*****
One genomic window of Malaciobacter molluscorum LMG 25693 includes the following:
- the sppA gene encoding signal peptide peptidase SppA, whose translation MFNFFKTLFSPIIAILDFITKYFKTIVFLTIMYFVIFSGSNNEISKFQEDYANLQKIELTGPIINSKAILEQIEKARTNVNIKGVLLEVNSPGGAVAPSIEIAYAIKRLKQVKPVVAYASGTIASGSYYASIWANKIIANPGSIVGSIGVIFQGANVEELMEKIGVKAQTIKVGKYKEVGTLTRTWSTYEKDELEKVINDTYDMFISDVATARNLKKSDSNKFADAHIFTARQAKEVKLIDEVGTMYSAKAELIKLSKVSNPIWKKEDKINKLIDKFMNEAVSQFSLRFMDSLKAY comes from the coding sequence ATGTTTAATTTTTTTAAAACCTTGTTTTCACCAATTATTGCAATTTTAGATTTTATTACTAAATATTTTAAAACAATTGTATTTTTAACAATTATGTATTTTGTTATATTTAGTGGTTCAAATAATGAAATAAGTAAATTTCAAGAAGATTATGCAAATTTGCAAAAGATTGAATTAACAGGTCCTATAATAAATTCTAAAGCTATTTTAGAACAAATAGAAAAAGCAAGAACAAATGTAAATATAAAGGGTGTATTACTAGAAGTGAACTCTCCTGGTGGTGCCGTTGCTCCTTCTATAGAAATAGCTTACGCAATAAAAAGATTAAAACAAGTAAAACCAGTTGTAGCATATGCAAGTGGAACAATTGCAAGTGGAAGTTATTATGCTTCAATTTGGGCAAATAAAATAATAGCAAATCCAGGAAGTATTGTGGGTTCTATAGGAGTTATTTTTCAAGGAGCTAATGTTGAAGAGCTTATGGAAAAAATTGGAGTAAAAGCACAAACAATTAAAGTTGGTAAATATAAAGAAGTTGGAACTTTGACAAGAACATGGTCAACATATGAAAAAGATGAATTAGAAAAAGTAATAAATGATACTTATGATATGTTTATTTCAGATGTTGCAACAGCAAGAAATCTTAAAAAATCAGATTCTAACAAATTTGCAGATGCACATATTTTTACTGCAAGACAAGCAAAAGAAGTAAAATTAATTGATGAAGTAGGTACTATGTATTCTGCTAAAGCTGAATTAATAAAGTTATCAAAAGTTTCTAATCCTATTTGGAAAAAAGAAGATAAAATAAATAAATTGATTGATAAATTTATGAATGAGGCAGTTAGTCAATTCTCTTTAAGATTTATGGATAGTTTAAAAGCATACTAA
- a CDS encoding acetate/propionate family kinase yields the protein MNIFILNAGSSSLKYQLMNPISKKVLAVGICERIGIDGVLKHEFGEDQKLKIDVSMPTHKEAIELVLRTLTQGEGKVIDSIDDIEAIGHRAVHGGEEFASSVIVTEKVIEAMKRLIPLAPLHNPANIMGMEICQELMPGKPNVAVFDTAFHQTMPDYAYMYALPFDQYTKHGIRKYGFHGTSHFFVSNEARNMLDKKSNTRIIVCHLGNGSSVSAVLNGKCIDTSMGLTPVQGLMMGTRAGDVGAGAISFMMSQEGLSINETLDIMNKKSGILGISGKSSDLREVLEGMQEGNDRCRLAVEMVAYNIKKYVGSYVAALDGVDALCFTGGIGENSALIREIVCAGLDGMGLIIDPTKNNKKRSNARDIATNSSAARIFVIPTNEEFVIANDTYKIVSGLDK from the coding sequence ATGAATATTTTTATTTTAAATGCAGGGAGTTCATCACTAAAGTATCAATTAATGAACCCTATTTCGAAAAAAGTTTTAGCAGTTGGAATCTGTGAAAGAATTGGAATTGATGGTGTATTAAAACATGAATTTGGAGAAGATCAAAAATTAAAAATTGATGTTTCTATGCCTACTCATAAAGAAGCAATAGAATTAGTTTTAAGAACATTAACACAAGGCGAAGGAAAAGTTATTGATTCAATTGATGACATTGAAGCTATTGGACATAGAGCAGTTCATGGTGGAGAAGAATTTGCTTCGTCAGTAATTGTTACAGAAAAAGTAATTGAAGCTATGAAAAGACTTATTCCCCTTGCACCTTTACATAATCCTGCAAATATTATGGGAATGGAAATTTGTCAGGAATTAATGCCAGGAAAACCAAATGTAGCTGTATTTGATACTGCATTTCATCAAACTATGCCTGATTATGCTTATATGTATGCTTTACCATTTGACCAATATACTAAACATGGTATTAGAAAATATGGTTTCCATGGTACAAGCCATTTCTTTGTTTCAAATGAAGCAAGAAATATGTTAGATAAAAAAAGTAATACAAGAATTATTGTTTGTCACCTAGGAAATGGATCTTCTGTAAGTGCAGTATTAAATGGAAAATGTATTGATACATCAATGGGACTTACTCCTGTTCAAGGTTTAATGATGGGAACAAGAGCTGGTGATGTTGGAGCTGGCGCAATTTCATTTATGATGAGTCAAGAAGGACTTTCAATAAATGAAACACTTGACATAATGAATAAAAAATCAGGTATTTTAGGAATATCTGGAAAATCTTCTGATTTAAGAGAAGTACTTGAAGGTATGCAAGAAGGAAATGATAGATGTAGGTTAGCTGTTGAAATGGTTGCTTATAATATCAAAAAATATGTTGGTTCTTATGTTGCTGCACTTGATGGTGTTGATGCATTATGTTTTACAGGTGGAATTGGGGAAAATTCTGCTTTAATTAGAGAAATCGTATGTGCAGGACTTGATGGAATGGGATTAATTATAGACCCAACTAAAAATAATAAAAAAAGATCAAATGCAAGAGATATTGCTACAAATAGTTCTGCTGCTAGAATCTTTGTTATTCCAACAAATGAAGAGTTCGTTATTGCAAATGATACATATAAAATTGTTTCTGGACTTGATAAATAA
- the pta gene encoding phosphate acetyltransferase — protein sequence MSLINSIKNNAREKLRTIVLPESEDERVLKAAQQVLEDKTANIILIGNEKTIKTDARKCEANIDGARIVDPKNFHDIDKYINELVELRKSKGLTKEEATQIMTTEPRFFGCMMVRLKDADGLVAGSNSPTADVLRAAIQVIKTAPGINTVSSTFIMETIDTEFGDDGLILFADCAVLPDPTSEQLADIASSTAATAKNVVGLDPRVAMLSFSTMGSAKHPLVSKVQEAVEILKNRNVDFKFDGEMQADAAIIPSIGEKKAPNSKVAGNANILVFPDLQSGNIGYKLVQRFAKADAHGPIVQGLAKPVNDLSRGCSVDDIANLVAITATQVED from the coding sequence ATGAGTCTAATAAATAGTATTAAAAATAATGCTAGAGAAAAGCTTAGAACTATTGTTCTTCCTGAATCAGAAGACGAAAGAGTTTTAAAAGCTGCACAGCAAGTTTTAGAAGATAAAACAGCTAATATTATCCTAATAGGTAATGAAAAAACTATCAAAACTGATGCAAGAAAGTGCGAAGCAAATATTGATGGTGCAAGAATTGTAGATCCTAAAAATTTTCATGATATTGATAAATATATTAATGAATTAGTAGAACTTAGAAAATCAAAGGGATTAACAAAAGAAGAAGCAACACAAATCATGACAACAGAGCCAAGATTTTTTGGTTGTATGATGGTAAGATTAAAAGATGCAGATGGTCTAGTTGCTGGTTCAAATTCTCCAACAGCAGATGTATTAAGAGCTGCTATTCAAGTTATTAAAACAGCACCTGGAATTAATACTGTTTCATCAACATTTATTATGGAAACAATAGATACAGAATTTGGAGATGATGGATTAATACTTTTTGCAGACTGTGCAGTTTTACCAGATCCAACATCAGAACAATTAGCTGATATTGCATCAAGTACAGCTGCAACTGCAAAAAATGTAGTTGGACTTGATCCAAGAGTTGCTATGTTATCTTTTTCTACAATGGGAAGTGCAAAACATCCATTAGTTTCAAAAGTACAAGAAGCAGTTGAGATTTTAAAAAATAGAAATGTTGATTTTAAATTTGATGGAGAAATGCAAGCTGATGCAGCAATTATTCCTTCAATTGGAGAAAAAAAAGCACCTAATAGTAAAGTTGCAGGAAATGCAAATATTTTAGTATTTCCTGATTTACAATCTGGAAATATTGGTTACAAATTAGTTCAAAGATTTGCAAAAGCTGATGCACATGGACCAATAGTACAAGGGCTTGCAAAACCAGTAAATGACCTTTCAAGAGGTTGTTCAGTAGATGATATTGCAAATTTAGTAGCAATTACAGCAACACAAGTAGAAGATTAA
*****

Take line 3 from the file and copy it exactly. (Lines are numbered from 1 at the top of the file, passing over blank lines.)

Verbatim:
- a CDS encoding acetate/propionate family kinase yields the protein MNIFILNAGSSSLKYQLMNPISKKVLAVGICERIGIDGVLKHEFGEDQKLKIDVSMPTHKEAIELVLRTLTQGEGKVIDSIDDIEAIGHRAVHGGEEFASSVIVTEKVIEAMKRLIPLAPLHNPANIMGMEICQELMPGKPNVAVFDTAFHQTMPDYAYMYALPFDQYTKHGIRKYGFHGTSHFFVSNEARNMLDKKSNTRIIVCHLGNGSSVSAVLNGKCIDTSMGLTPVQGLMMGTRAGDVGAGAISFMMSQEGLSINETLDIMNKKSGILGISGKSSDLREVLEGMQEGNDRCRLAVEMVAYNIKKYVGSYVAALDGVDALCFTGGIGENSALIREIVCAGLDGMGLIIDPTKNNKKRSNARDIATNSSAARIFVIPTNEEFVIANDTYKIVSGLDK from the coding sequence ATGAATATTTTTATTTTAAATGCAGGGAGTTCATCACTAAAGTATCAATTAATGAACCCTATTTCGAAAAAAGTTTTAGCAGTTGGAATCTGTGAAAGAATTGGAATTGATGGTGTATTAAAACATGAATTTGGAGAAGATCAAAAATTAAAAATTGATGTTTCTATGCCTACTCATAAAGAAGCAATAGAATTAGTTTTAAGAACATTAACACAAGGCGAAGGAAAAGTTATTGATTCAATTGATGACATTGAAGCTATTGGACATAGAGCAGTTCATGGTGGAGAAGAATTTGCTTCGTCAGTAATTGTTACAGAAAAAGTAATTGAAGCTATGAAAAGACTTATTCCCCTTGCACCTTTACATAATCCTGCAAATATTATGGGAATGGAAATTTGTCAGGAATTAATGCCAGGAAAACCAAATGTAGCTGTATTTGATACTGCATTTCATCAAACTATGCCTGATTATGCTTATATGTATGCTTTACCATTTGACCAATATACTAAACATGGTATTAGAAAATATGGTTTCCATGGTACAAGCCATTTCTTTGTTTCAAATGAAGCAAGAAATATGTTAGATAAAAAAAGTAATACAAGAATTATTGTTTGTCACCTAGGAAATGGATCTTCTGTAAGTGCAGTATTAAATGGAAAATGTATTGATACATCAATGGGACTTACTCCTGTTCAAGGTTTAATGATGGGAACAAGAGCTGGTGATGTTGGAGCTGGCGCAATTTCATTTATGATGAGTCAAGAAGGACTTTCAATAAATGAAACACTTGACATAATGAATAAAAAATCAGGTATTTTAGGAATATCTGGAAAATCTTCTGATTTAAGAGAAGTACTTGAAGGTATGCAAGAAGGAAATGATAGATGTAGGTTAGCTGTTGAAATGGTTGCTTATAATATCAAAAAATATGTTGGTTCTTATGTTGCTGCACTTGATGGTGTTGATGCATTATGTTTTACAGGTGGAATTGGGGAAAATTCTGCTTTAATTAGAGAAATCGTATGTGCAGGACTTGATGGAATGGGATTAATTATAGACCCAACTAAAAATAATAAAAAAAGATCAAATGCAAGAGATATTGCTACAAATAGTTCTGCTGCTAGAATCTTTGTTATTCCAACAAATGAAGAGTTCGTTATTGCAAATGATACATATAAAATTGTTTCTGGACTTGATAAATAA